Jackson was put on this earth to challenge me, not always (if ever) an in-your-face-teenage-boy-challenge, but a subtle request to do better. He challenges me to be my best, to follow my moral compass, to not only seek justice but to redefine it, to find it hiding in the nooks and crannies of life as we live it. Don’t get me wrong, he challenges me in other ways as well — many of them — but none as important as his quiet request for me to do better. He asks me to go hunting, he invites me to swim with sharks, he begs me to try hot sauce. He talks me into wake surfing and wants me to climb rocks with him when we hike. He is the definition of “getting out of your box”, in fact, he dances on his daily.
I remember, very clearly, the day I knew for certain that Jackson would no longer be “the baby” and would move up a notch in the design of our family. He and his brother were running out the door, heading to Grandma’s house. I knew a pregnancy test was in my immediate future, and I knew the answer would be two pink lines. I asked Jackson to come back for a second, I picked him up, snuggled my face into the tender angle of his neck and chest, just below his chin. I breathed in the scent of his three year old self, a mix of sunshine from playing outside and the sweetness that comes from little boys. I kissed him until he giggled. I whispered quietly into his ear, “Always my baby you will be.” I cried when he walked out the door. As happy as I was that our family was growing, a sadness lingered that he would be bumped, moved over. That his little world would change, in so many good ways, but in challenging ways, too. I cried for the way life was changing, the tenderness of it all.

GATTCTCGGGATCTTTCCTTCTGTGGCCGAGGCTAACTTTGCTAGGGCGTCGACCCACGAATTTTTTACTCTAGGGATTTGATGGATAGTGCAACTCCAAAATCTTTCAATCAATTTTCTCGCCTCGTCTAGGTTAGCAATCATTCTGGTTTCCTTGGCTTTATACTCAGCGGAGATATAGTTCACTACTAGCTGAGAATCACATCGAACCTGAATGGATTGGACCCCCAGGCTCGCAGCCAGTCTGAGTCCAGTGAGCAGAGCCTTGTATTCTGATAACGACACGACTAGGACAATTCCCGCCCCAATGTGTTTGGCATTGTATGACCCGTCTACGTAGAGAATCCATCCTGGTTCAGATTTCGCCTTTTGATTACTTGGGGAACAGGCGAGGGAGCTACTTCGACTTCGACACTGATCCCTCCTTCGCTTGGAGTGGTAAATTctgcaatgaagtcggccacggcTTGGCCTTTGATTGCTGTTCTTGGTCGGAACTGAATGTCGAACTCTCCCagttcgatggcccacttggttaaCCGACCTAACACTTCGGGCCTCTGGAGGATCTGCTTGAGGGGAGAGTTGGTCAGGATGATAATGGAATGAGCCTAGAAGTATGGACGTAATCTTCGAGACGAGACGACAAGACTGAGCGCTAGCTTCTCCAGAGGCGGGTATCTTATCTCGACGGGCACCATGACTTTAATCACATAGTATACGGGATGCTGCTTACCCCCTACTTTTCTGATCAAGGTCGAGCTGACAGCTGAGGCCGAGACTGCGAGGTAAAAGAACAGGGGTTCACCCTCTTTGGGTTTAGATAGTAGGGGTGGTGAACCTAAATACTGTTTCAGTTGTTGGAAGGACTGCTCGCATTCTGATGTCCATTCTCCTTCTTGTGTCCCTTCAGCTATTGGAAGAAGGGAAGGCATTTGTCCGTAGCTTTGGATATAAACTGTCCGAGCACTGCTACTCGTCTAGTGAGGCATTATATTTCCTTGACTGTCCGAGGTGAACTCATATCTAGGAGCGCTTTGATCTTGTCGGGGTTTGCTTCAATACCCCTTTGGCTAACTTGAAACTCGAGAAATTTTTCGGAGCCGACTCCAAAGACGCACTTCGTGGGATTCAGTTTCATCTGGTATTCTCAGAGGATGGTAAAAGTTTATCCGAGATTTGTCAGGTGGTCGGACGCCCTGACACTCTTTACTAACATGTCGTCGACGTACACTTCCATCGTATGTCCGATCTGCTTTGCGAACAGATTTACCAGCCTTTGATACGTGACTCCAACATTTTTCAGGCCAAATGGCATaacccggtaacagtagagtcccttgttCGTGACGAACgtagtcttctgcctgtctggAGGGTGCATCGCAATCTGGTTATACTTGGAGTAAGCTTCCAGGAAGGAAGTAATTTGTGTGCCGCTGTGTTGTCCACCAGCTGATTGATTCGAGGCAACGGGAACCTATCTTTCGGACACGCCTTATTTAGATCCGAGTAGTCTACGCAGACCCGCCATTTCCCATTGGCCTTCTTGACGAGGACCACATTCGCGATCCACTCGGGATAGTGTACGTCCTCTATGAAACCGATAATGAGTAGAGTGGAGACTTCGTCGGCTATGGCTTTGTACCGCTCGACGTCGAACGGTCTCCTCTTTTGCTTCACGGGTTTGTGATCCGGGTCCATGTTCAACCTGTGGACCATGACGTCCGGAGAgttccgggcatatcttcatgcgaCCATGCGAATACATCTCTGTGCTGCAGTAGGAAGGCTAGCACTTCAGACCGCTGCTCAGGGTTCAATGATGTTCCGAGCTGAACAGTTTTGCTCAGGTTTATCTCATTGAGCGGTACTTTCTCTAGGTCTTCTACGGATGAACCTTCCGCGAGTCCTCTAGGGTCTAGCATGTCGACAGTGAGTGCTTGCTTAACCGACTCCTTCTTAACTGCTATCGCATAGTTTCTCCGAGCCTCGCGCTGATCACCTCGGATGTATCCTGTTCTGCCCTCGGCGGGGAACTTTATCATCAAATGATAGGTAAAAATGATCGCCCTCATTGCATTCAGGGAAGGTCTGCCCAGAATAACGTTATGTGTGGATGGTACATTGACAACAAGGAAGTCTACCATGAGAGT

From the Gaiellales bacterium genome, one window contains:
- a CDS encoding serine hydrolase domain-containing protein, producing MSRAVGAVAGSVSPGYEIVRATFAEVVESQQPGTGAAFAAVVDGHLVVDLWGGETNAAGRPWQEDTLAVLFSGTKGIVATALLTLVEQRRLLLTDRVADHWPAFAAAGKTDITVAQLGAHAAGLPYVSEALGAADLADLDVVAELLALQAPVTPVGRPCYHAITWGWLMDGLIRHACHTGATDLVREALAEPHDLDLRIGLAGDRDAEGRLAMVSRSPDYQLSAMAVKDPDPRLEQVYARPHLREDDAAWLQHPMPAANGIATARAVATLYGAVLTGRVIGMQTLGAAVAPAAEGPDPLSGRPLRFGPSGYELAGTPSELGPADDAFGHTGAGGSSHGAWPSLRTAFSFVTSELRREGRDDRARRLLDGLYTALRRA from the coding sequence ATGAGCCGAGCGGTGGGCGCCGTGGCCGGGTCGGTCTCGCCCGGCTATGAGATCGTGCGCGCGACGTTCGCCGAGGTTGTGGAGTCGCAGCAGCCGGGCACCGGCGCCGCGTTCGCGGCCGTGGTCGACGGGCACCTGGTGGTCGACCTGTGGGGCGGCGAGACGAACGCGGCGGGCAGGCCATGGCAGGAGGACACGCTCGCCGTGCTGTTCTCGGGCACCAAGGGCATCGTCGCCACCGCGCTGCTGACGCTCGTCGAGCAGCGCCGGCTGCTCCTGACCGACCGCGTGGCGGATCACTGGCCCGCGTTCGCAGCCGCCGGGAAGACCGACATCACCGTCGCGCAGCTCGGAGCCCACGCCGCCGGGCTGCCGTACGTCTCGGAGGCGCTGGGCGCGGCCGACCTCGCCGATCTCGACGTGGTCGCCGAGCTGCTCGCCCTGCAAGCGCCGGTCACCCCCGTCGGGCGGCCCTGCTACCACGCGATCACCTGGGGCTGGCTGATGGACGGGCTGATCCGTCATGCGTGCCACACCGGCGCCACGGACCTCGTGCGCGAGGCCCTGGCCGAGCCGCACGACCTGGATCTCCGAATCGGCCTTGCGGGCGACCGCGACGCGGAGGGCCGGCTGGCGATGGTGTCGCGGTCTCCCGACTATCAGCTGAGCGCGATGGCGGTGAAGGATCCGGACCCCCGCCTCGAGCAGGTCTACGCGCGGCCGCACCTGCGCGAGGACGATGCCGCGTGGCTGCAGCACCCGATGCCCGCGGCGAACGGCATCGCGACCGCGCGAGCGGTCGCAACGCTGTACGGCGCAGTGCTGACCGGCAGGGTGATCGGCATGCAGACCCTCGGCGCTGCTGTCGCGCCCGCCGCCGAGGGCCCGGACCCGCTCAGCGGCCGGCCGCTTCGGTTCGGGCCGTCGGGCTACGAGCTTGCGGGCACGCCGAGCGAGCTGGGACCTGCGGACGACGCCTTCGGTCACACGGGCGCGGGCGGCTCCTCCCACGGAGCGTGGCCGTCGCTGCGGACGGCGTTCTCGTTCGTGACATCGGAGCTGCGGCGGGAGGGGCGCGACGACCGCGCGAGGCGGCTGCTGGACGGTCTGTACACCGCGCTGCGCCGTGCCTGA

I didn’t know then that Jackson would move on to be one of three boys. That not only would he not be the oldest son, or the youngest son, but the son in The Middle. The boy stuck between the beginning and the end, the one who would feel at times unimportant, ignored. The one who would go with the flow, who would be pulled along the path his older brother paved, leaving it for the last to come behind. Sometimes being left to not feel special, distinct in any way from his brothers.
Did you know that a study from Stanford University showed that middles are considered the most envious, least bold and least talkative of all the birth orders? I did. I have read all about it. And I don’t believe a word. Did you also know that 52% of our presidents have been middles? I know that middles are drawn to greater principles, such as justice and empathy, rather than possession or greed. They are great negotiators, they can compromise and are good leaders. My middle is his own man, at least he’s growing into that. He defies the stereotype of a middle, to spite it.
Following a brother who has been as successful as his older brother has been to date, is a struggle. It’s hard. The comparisons flood your thoughts, and you don’t always feel as though you aren’t measuring up. I see this, I feel it. I don’t know how to smooth it over. I don’t know how to have him understand the great depth he brings to our life. The power with which he wields his humor and his presence is as great an impactor as that of his brothers unique skills, Jack just can’t always hear it as he listens to his brothers’ drum.